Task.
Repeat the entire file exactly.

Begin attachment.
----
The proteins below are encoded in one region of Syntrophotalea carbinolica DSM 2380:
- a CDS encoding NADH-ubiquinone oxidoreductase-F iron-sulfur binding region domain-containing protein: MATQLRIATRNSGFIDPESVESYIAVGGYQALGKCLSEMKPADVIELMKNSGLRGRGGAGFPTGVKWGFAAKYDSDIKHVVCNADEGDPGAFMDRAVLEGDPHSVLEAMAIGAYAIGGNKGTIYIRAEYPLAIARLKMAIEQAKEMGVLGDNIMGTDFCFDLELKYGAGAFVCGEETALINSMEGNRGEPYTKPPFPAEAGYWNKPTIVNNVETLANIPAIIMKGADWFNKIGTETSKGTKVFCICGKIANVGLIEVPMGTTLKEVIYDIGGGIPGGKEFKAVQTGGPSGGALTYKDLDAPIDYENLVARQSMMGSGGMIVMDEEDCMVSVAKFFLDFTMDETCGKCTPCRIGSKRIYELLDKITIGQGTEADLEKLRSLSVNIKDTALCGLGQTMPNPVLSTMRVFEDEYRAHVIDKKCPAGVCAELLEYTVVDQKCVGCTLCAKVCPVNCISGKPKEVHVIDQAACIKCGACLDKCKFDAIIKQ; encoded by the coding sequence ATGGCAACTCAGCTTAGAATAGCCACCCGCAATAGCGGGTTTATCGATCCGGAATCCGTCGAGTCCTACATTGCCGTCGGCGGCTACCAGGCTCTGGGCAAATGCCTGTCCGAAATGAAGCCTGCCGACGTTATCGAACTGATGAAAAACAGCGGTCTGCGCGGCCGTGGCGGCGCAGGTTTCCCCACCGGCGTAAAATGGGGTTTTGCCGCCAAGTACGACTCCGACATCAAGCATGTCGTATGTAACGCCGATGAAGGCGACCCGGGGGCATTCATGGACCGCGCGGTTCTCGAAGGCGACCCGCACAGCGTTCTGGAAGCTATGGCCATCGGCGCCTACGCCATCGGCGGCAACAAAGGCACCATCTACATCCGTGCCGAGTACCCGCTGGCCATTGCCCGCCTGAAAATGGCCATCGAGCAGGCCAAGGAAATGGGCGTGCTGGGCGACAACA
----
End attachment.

The proteins below are encoded in one region of Syntrophotalea carbinolica DSM 2380:
- a CDS encoding NADH-ubiquinone oxidoreductase-F iron-sulfur binding region domain-containing protein: MATQLRIATRNSGFIDPESVESYIAVGGYQALGKCLSEMKPADVIELMKNSGLRGRGGAGFPTGVKWGFAAKYDSDIKHVVCNADEGDPGAFMDRAVLEGDPHSVLEAMAIGAYAIGGNKGTIYIRAEYPLAIARLKMAIEQAKEMGVLGDNIMGTDFCFDLELKYGAGAFVCGEETALINSMEGNRGEPYTKPPFPAEAGYWNKPTIVNNVETLANIPAIIMKGADWFNKIGTETSKGTKVFCICGKIANVGLIEVPMGTTLKEVIYDIGGGIPGGKEFKAVQTGGPSGGALTYKDLDAPIDYENLVARQSMMGSGGMIVMDEEDCMVSVAKFFLDFTMDETCGKCTPCRIGSKRIYELLDKITIGQGTEADLEKLRSLSVNIKDTALCGLGQTMPNPVLSTMRVFEDEYRAHVIDKKCPAGVCAELLEYTVVDQKCVGCTLCAKVCPVNCISGKPKEVHVIDQAACIKCGACLDKCKFDAIIKQ; encoded by the coding sequence ATGGCAACTCAGCTTAGAATAGCCACCCGCAATAGCGGGTTTATCGATCCGGAATCCGTCGAGTCCTACATTGCCGTCGGCGGCTACCAGGCTCTGGGCAAATGCCTGTCCGAAATGAAGCCTGCCGACGTTATCGAACTGATGAAAAACAGCGGTCTGCGCGGCCGTGGCGGCGCAGGTTTCCCCACCGGCGTAAAATGGGGTTTTGCCGCCAAGTACGACTCCGACATCAAGCATGTCGTATGTAACGCCGATGAAGGCGACCCGGGGGCATTCATGGACCGCGCGGTTCTCGAAGGCGACCCGCACAGCGTTCTGGAAGCTATGGCCATCGGCGCCTACGCCATCGGCGGCAACAAAGGCACCATCTACATCCGTGCCGAGTACCCGCTGGCCATTGCCCGCCTGAAAATGGCCATCGAGCAGGCCAAGGAAATGGGCGTGCTGGGCGACAACA